Microscopy: Focus Stacking
Microscope images are incredible as they typically provide significant amounts of information at very high magnification; however, the trade-off is that as magnification increases the Depth of Field (DOF) decreases which means that to get more of the image in focus some ‘magic’ is required. In the case of my setup, this means that multiple images need to be captured to spread the depth of field, and software then takes the ‘in-focus’ pieces of each image and stitches them into one final image.
One of the issues is accurately adjusting the focus by very small steps, which is where the electronic additions (below) come in. As you can see in the images, I have a stepper motor attached to a riser which is coupled into the fine focus know of the microscope. This means that the microscope can take very small (and repeatable) steps which adjust’s the focus. The fine focus moves about 200 microns, which in turn adjusts the stage around 200 microns, with an approx 200 rotation stepper motor it means the microscope focus can be adjusted by from one micron to higher.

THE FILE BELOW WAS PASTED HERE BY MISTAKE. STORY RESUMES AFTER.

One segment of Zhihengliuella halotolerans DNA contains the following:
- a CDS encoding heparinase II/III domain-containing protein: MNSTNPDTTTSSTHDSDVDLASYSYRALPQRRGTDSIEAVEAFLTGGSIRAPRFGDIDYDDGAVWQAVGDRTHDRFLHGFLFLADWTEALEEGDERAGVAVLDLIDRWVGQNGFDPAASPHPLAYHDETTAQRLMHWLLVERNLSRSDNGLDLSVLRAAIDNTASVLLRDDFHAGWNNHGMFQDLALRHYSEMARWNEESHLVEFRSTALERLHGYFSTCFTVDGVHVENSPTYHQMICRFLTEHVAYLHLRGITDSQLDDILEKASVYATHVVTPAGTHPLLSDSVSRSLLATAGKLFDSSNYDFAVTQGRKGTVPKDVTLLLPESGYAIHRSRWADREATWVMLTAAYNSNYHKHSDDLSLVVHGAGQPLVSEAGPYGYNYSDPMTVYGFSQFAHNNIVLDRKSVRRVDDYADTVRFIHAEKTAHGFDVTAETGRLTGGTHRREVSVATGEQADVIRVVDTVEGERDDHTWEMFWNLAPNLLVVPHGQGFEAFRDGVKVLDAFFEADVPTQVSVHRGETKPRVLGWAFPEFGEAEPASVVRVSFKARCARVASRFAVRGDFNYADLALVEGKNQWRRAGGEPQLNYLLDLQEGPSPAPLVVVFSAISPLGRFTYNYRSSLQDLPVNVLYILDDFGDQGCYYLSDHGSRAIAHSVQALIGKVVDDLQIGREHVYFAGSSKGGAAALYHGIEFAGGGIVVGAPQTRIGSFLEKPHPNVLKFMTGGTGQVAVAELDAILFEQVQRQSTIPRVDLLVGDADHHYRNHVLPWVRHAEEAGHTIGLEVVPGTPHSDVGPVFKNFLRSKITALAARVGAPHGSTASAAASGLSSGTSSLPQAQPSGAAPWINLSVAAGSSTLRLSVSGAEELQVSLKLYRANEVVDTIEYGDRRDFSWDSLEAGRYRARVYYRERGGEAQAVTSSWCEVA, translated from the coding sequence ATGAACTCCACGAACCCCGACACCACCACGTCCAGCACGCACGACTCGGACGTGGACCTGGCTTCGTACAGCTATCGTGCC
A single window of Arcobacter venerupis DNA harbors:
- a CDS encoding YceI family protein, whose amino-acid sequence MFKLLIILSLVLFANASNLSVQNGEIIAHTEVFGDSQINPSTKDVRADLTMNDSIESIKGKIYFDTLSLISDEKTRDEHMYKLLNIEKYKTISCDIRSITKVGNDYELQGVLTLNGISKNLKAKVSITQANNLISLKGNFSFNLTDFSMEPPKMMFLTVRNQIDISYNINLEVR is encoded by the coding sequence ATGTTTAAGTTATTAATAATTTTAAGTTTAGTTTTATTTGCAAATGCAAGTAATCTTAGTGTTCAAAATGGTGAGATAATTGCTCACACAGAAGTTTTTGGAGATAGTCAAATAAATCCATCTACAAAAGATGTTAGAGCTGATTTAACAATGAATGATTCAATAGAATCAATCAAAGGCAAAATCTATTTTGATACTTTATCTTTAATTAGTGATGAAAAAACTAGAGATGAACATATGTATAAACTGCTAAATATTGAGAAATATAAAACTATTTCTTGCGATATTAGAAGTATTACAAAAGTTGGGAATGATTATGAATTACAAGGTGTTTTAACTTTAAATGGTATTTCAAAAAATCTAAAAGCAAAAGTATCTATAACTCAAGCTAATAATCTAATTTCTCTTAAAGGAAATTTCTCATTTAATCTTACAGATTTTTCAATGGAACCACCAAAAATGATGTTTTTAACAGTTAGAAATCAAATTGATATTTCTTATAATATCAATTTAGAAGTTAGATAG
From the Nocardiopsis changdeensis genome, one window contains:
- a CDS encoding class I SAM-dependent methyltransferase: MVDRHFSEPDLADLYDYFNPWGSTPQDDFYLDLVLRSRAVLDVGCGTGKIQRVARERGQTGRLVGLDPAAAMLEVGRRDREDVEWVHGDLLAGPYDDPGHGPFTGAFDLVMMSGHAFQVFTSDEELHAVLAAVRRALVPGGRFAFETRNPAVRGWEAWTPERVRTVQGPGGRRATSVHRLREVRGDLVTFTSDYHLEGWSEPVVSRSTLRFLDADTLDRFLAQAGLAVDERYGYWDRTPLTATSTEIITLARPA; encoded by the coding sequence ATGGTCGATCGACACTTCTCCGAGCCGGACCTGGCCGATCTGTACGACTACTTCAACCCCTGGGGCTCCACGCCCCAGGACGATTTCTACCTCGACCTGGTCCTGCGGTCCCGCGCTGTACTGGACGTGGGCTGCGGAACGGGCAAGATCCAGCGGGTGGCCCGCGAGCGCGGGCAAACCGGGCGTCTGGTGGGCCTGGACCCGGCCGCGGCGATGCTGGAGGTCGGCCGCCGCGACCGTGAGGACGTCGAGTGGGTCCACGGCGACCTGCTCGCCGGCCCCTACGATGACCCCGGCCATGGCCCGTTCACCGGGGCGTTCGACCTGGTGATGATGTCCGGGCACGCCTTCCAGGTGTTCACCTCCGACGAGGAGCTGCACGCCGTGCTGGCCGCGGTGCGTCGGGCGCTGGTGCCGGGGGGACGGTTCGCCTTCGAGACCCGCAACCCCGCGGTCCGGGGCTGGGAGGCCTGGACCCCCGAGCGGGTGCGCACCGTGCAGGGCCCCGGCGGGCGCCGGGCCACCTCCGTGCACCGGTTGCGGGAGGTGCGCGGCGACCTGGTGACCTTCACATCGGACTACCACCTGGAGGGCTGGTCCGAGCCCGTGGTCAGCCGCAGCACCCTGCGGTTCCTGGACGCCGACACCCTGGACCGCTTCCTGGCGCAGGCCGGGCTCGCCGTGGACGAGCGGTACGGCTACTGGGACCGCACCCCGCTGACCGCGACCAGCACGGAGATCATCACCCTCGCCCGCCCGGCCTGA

The stepper motor still needs some level of control, which is the circuit board attached in-between the microscope and the stepper motor riser; a Trinamic TMCM-110 board. This board is a gem, it remembers the position of the stepper motor, and using an RS232 to USB converter it allows it to be interfaced with the software I use for focus stacking (Helicon Focus & Remote). Within the software, I am able to set the starting and finishing position of the stepper motor, and the interval between shots and the software then controls the microscope, taking pictures at the appropriate intervals. For example a recent crystal stack, I picked a start and end position which was about 60 images, I set the interval to 3 and the system determined I would need around 20 images.
Once I hit start it began capturing images, moving the stepper motor to drive the focus, and then capturing another image, repeating until all of the images were captured. The images were then opened in Helicon Focus and stacked into one image.
So there you have it, I cheat and use Helicon Focus & Remote, A Trinamic Stepper Motor Controller (TMCM110), an RS232 to USB connector (Specific brand required), and a Stepper motor to focus stack my images.
If you want to see some images of my setup, they are below;
Update: This focus control method will work with both compatible Nikon, or Canon cameras. However, you may experience better results using a canon camera with ESFC.